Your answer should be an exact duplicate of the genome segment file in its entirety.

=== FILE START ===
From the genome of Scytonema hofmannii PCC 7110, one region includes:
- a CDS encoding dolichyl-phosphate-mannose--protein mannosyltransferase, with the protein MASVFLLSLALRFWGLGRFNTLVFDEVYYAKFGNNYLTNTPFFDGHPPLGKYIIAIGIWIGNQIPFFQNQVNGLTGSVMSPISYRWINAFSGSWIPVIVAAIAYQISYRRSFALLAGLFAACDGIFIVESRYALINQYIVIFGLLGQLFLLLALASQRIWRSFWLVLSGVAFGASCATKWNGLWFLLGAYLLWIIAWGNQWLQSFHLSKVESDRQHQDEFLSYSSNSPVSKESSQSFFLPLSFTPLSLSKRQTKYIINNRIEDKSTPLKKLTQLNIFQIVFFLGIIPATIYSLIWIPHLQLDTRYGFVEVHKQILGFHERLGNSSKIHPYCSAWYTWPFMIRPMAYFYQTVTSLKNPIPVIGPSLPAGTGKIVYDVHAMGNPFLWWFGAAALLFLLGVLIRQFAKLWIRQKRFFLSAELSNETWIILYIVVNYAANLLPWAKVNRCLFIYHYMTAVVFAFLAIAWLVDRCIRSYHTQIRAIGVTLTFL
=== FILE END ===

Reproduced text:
From the genome of Scytonema hofmannii PCC 7110, one region includes:
- a CDS encoding dolichyl-phosphate-mannose--protein mannosyltransferase, with the protein MASVFLLSLALRFWGLGRFNTLVFDEVYYAKFGNNYLTNTPFFDGHPPLGKYIIAIGIWIGNQIPFFQNQVNGLTGSVMSPISYRWINAFSGSWIPVIVAAIAYQISYRRSFALLAGLFAACDGIFIVESRYALINQYIVIFGLLGQLFLLLALASQRIWRSFWLVLSGVAFGASCATKWNGLWFLLGAYLLWIIAWGNQWLQSFHLSKVESDRQHQDEFLSYSSNSPVSKESSQSFFLPLSFTPLSLSKRQTKYIINNRIEDKSTPLKKLTQLNIFQIVFFLGIIPATIYSLIWIPHLQLDTRYGFVEVHKQILGFHERLGNSSKIHPYCSAWYTWPFMIRPMAYFYQTVTSLKNPIPVIGPSLPAGTGKIVYDVHAMGNPFLWWFGAAALLFLLGVLIRQFAKLWIRQKRFFLSAELSNETWIILYIVVNYAANLLPWAKVNRCLFIYHYMTAVVFAFLAIAWLVDRCIRSYHTQIRAIGVTLTFL